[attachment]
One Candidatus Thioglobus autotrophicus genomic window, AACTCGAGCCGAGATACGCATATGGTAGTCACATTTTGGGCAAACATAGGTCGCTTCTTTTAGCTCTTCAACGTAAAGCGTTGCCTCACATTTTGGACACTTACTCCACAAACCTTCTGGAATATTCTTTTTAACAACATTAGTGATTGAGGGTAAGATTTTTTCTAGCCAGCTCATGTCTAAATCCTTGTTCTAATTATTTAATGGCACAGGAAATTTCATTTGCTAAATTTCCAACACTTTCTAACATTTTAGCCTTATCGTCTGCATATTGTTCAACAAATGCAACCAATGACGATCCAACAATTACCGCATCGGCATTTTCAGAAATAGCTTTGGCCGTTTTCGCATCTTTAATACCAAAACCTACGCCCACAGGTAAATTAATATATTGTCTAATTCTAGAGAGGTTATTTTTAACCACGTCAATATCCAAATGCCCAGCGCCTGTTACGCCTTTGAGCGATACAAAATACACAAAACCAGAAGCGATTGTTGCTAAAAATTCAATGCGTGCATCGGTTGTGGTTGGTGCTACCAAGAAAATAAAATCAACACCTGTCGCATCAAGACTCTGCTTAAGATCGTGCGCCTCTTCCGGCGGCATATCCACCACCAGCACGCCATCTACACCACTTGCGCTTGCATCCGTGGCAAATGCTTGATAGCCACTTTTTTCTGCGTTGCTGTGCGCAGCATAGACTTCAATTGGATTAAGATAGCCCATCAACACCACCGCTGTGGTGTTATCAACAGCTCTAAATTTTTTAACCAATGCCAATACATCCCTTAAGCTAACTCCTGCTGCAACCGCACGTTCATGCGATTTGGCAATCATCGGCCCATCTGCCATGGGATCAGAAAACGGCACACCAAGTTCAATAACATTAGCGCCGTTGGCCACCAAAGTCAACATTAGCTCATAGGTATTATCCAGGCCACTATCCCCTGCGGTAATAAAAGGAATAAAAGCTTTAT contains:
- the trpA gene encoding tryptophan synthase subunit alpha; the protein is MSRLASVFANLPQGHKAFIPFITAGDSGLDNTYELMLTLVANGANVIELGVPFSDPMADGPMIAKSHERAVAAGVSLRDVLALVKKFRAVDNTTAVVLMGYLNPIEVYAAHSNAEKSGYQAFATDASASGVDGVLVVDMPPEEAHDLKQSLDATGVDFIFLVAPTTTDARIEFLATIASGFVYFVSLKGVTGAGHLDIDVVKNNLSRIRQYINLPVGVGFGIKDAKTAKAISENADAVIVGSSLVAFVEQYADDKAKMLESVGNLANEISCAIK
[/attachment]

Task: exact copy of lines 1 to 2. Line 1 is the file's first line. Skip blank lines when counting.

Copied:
One Candidatus Thioglobus autotrophicus genomic window, AACTCGAGCCGAGATACGCATATGGTAGTCACATTTTGGGCAAACATAGGTCGCTTCTTTTAGCTCTTCAACGTAAAGCGTTGCCTCACATTTTGGACACTTACTCCACAAACCTTCTGGAATATTCTTTTTAACAACATTAGTGATTGAGGGTAAGATTTTTTCTAGCCAGCTCATGTCTAAATCCTTGTTCTAATTATTTAATGGCACAGGAAATTTCATTTGCTAAATTTCCAACACTTTCTAACATTTTAGCCTTATCGTCTGCATATTGTTCAACAAATGCAACCAATGACGATCCAACAATTACCGCATCGGCATTTTCAGAAATAGCTTTGGCCGTTTTCGCATCTTTAATACCAAAACCTACGCCCACAGGTAAATTAATATATTGTCTAATTCTAGAGAGGTTATTTTTAACCACGTCAATATCCAAATGCCCAGCGCCTGTTACGCCTTTGAGCGATACAAAATACACAAAACCAGAAGCGATTGTTGCTAAAAATTCAATGCGTGCATCGGTTGTGGTTGGTGCTACCAAGAAAATAAAATCAACACCTGTCGCATCAAGACTCTGCTTAAGATCGTGCGCCTCTTCCGGCGGCATATCCACCACCAGCACGCCATCTACACCACTTGCGCTTGCATCCGTGGCAAATGCTTGATAGCCACTTTTTTCTGCGTTGCTGTGCGCAGCATAGACTTCAATTGGATTAAGATAGCCCATCAACACCACCGCTGTGGTGTTATCAACAGCTCTAAATTTTTTAACCAATGCCAATACATCCCTTAAGCTAACTCCTGCTGCAACCGCACGTTCATGCGATTTGGCAATCATCGGCCCATCTGCCATGGGATCAGAAAACGGCACACCAAGTTCAATAACATTAGCGCCGTTGGCCACCAAAGTCAACATTAGCTCATAGGTATTATCCAGGCCACTATCCCCTGCGGTAATAAAAGGAATAAAAGCTTTAT contains:
- the trpA gene encoding tryptophan synthase subunit alpha; the protein is MSRLASVFANLPQGHKAFIPFITAGDSGLDNTYELMLTLVANGANVIELGVPFSDPMADGPMIAKSHERAVAAGVSLRDVLALVKKFRAVDNTTAVVLMGYLNPIEVYAAHSNAEKSGYQAFATDASASGVDGVLVVDMPPEEAHDLKQSLDATGVDFIFLVAPTTTDARIEFLATIASGFVYFVSLKGVTGAGHLDIDVVKNNLSRIRQYINLPVGVGFGIKDAKTAKAISENADAVIVGSSLVAFVEQYADDKAKMLESVGNLANEISCAIK